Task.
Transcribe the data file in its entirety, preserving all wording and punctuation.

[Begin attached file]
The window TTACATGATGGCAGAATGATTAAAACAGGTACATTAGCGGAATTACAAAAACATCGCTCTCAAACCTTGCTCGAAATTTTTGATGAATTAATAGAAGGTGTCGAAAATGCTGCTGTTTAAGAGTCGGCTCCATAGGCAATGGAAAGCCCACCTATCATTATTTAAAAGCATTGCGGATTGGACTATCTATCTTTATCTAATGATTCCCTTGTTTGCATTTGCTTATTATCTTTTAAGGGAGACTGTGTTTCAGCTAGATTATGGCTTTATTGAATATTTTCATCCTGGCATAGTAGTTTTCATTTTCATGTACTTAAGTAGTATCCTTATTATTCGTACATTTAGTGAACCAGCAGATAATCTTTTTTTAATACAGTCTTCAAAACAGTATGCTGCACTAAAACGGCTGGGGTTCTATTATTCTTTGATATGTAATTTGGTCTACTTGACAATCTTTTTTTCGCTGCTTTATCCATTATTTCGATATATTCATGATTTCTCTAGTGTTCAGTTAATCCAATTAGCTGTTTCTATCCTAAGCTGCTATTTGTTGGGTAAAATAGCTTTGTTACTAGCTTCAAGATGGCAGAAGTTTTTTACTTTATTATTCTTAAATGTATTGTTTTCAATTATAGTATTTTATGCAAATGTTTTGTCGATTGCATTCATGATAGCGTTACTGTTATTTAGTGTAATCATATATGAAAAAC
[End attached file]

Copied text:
The window TTACATGATGGCAGAATGATTAAAACAGGTACATTAGCGGAATTACAAAAACATCGCTCTCAAACCTTGCTCGAAATTTTTGATGAATTAATAGAAGGTGTCGAAAATGCTGCTGTTTAAGAGTCGGCTCCATAGGCAATGGAAAGCCCACCTATCATTATTTAAAAGCATTGCGGATTGGACTATCTATCTTTATCTAATGATTCCCTTGTTTGCATTTGCTTATTATCTTTTAAGGGAGACTGTGTTTCAGCTAGATTATGGCTTTATTGAATATTTTCATCCTGGCATAGTAGTTTTCATTTTCATGTACTTAAGTAGTATCCTTATTATTCGTACATTTAGTGAACCAGCAGATAATCTTTTTTTAATACAGTCTTCAAAACAGTATGCTGCACTAAAACGGCTGGGGTTCTATTATTCTTTGATATGTAATTTGGTCTACTTGACAATCTTTTTTTCGCTGCTTTATCCATTATTTCGATATATTCATGATTTCTCTAGTGTTCAGTTAATCCAATTAGCTGTTTCTATCCTAAGCTGCTATTTGTTGGGTAAAATAGCTTTGTTACTAGCTTCAAGATGGCAGAAGTTTTTTACTTTATTATTCTTAAATGTATTGTTTTCAATTATAGTATTTTATGCAAATGTTTTGTCGATTGCATTCATGATAGCGTTACTGTTATTTAGTGTAATCATATATGAAAAAC